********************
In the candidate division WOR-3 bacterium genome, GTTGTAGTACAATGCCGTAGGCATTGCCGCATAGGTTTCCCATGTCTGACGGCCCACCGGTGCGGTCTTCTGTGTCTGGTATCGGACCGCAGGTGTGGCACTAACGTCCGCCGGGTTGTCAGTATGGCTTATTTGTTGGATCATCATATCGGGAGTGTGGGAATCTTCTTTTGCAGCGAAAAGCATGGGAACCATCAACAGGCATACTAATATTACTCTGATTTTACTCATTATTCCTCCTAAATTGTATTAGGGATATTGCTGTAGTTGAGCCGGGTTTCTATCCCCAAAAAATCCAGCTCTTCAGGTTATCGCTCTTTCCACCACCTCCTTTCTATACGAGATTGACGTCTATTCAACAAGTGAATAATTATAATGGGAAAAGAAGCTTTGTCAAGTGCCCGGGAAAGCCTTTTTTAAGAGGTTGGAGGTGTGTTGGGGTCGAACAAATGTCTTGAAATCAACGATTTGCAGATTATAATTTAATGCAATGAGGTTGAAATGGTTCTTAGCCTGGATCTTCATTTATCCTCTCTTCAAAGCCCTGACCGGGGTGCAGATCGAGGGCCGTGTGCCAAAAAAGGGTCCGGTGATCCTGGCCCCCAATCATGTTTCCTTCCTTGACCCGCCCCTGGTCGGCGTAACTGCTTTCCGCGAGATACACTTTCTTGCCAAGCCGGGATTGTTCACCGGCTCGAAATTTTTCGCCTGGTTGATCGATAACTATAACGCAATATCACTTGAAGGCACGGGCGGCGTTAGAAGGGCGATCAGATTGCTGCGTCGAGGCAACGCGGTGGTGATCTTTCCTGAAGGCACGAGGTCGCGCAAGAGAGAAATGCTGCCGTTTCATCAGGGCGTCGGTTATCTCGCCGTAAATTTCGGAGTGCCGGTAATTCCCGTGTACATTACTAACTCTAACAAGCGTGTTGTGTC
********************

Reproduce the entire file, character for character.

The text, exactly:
In the candidate division WOR-3 bacterium genome, GTTGTAGTACAATGCCGTAGGCATTGCCGCATAGGTTTCCCATGTCTGACGGCCCACCGGTGCGGTCTTCTGTGTCTGGTATCGGACCGCAGGTGTGGCACTAACGTCCGCCGGGTTGTCAGTATGGCTTATTTGTTGGATCATCATATCGGGAGTGTGGGAATCTTCTTTTGCAGCGAAAAGCATGGGAACCATCAACAGGCATACTAATATTACTCTGATTTTACTCATTATTCCTCCTAAATTGTATTAGGGATATTGCTGTAGTTGAGCCGGGTTTCTATCCCCAAAAAATCCAGCTCTTCAGGTTATCGCTCTTTCCACCACCTCCTTTCTATACGAGATTGACGTCTATTCAACAAGTGAATAATTATAATGGGAAAAGAAGCTTTGTCAAGTGCCCGGGAAAGCCTTTTTTAAGAGGTTGGAGGTGTGTTGGGGTCGAACAAATGTCTTGAAATCAACGATTTGCAGATTATAATTTAATGCAATGAGGTTGAAATGGTTCTTAGCCTGGATCTTCATTTATCCTCTCTTCAAAGCCCTGACCGGGGTGCAGATCGAGGGCCGTGTGCCAAAAAAGGGTCCGGTGATCCTGGCCCCCAATCATGTTTCCTTCCTTGACCCGCCCCTGGTCGGCGTAACTGCTTTCCGCGAGATACACTTTCTTGCCAAGCCGGGATTGTTCACCGGCTCGAAATTTTTCGCCTGGTTGATCGATAACTATAACGCAATATCACTTGAAGGCACGGGCGGCGTTAGAAGGGCGATCAGATTGCTGCGTCGAGGCAACGCGGTGGTGATCTTTCCTGAAGGCACGAGGTCGCGCAAGAGAGAAATGCTGCCGTTTCATCAGGGCGTCGGTTATCTCGCCGTAAATTTCGGAGTGCCGGTAATTCCCGTGTACATTACTAACTCTAACAAGCGTGTTGTGTC